At the feast the house was always rethatched, the old thatch being equally divided, to ensure the possessors a fruitful season. When this was completed, the kava was prepared, and a whole tanoa poured out to the dead mua. A great quantity of food is then placed in the house, as this feast differed from all others in that no food could be carried away from it. The mua alone can enter the house, and so has to carry all the food in. The old people, both men and women, while he is doing so, walk in procession round the house, while a prayer for a fruitful season is chanted, each fruit being mentioned by name.
The language is antique, and now nearly forgotten; I could get no translation to the last two lines. The third and fourth lines are repeated with the names for all other fruits substituted for the ifi and fava; uktrua is supposed to mean that it is finished. All carry during the ceremony a stick, the poki; it is held over the head with both hands and moved rhythmically to and fro with the singing. The naragosou was explained to me as the head of Limari, the abode of departed spirits, and also as the god of the winds, rain, and sun, but Marafu identified him as being the same as Tagaloa Siria (Sec. XV).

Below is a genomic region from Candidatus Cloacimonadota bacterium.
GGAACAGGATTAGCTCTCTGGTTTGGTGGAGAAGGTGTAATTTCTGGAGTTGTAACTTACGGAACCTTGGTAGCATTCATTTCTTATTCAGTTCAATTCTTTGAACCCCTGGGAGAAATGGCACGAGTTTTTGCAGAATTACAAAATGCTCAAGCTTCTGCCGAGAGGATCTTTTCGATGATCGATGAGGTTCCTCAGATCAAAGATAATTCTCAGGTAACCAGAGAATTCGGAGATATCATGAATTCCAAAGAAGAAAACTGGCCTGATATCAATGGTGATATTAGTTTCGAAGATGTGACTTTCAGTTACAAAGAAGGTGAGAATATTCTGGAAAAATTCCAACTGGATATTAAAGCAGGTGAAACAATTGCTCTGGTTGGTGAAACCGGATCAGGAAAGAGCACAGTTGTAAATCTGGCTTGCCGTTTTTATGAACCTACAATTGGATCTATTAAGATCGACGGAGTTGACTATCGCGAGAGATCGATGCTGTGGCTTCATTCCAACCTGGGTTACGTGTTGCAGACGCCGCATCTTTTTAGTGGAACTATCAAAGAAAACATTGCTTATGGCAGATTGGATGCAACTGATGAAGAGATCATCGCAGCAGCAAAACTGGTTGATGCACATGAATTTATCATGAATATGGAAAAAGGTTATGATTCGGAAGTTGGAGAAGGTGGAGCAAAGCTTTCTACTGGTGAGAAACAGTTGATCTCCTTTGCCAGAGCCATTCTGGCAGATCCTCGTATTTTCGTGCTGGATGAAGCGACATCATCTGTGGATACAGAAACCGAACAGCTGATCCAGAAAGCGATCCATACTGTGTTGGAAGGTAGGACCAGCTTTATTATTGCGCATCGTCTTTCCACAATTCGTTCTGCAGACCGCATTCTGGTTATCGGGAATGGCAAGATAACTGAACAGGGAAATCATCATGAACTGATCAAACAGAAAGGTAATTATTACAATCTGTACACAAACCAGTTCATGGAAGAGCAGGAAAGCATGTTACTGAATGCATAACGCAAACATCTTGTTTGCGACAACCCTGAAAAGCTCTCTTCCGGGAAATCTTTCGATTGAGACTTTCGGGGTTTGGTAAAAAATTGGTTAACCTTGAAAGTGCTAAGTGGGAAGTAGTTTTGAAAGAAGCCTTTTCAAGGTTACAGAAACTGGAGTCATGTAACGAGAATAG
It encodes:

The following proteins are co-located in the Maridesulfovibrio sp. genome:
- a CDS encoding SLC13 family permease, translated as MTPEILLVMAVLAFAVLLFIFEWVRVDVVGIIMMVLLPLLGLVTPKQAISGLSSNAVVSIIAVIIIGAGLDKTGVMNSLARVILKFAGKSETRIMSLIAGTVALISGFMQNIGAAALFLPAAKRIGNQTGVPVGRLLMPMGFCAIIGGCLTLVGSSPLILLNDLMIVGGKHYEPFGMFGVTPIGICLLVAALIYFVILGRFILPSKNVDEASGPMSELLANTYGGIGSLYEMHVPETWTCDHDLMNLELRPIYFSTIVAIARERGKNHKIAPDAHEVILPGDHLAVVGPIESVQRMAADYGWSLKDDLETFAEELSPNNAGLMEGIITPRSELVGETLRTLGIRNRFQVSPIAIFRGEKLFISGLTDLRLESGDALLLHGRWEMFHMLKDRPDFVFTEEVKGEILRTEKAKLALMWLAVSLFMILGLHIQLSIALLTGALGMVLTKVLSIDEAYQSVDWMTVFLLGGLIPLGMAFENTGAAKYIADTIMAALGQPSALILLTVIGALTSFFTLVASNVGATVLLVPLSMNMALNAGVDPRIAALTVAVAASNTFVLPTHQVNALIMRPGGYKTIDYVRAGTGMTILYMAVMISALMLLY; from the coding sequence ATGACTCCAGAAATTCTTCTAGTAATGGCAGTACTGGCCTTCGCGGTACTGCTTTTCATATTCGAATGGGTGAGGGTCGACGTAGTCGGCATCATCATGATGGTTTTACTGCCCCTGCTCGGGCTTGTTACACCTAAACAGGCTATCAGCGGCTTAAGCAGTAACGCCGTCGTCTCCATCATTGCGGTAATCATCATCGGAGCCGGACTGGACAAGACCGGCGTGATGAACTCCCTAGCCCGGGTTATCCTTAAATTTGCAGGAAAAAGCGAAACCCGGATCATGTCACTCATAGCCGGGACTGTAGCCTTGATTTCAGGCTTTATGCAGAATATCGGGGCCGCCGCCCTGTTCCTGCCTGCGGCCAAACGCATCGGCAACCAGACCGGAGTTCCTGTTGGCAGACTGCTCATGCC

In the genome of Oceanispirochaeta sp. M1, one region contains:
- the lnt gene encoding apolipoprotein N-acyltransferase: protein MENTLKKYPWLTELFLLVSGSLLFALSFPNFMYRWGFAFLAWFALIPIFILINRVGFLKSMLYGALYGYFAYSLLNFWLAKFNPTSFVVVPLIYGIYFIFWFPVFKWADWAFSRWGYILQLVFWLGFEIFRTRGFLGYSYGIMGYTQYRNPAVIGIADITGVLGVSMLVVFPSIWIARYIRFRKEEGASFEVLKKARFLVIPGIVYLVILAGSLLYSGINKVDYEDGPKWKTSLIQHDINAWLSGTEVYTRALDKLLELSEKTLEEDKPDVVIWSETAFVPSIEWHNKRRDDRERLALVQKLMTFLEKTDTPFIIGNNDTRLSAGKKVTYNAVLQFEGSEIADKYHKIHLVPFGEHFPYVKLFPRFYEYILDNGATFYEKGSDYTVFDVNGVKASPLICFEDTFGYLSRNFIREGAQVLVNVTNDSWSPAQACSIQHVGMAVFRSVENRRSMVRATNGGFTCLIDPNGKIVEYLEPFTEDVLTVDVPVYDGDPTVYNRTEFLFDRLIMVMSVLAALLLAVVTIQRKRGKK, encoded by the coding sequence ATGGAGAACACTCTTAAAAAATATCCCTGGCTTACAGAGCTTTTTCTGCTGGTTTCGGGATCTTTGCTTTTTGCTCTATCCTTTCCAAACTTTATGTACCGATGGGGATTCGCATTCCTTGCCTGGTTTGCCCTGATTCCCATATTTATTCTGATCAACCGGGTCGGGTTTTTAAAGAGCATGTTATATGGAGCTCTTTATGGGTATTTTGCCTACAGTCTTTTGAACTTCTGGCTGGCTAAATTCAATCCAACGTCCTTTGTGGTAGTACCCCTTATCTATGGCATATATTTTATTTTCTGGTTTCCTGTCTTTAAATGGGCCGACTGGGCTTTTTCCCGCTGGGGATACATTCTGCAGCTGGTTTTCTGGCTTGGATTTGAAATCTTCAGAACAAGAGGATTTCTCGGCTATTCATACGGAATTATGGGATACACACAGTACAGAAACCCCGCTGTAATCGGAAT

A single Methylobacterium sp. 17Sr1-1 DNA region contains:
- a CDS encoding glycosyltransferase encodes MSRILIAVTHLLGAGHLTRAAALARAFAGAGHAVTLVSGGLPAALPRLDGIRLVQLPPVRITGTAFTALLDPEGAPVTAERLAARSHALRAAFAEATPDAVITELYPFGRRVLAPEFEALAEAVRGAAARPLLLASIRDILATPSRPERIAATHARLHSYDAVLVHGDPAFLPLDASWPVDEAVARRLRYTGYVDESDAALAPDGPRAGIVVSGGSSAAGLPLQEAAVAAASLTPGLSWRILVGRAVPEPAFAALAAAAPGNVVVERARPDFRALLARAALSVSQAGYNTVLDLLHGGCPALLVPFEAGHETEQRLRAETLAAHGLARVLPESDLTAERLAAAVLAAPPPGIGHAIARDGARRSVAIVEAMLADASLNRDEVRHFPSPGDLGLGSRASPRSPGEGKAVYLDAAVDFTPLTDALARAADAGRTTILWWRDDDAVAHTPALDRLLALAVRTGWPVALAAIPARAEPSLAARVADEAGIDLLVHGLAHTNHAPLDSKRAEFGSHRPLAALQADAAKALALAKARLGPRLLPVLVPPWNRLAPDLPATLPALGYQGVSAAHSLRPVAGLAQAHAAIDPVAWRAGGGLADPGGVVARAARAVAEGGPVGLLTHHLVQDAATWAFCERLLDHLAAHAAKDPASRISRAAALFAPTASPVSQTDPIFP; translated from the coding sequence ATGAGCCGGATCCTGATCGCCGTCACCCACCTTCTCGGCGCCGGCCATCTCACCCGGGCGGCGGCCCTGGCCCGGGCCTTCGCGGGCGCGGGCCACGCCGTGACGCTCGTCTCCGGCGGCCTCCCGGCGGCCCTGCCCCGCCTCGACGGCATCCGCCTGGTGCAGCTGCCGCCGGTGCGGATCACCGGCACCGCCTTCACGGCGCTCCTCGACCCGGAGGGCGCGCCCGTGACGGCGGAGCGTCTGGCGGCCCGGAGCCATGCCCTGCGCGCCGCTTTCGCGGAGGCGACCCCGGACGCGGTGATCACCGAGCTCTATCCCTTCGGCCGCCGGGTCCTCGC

During Noatauta, Houeata, and Oipapta, on account of all these feasts, marriage used to be forbidden, except the parties had been formerly married; the idea was that it would cause a great deal of work in preparing the feast. During the other three months, all planting and house-building had to be done. The sou was left alone, but was not allowed to relax in any part of his state or to go anywhere by himself.
Peculiar, I believe, to the sou was a stool with four very thick legs, and carved out above so as to fit the body, when seated on it. Its height is about 10 inches at the sides by 7 in the middle, and breadth about 16 inches. It is carved out of a solid block of hifo, and has underneath, between two of the legs, a piece left with a hole in it, to hang it up by. The one, figured, is considerably more massive than two others which I saw, but one of these was evidently of no great age.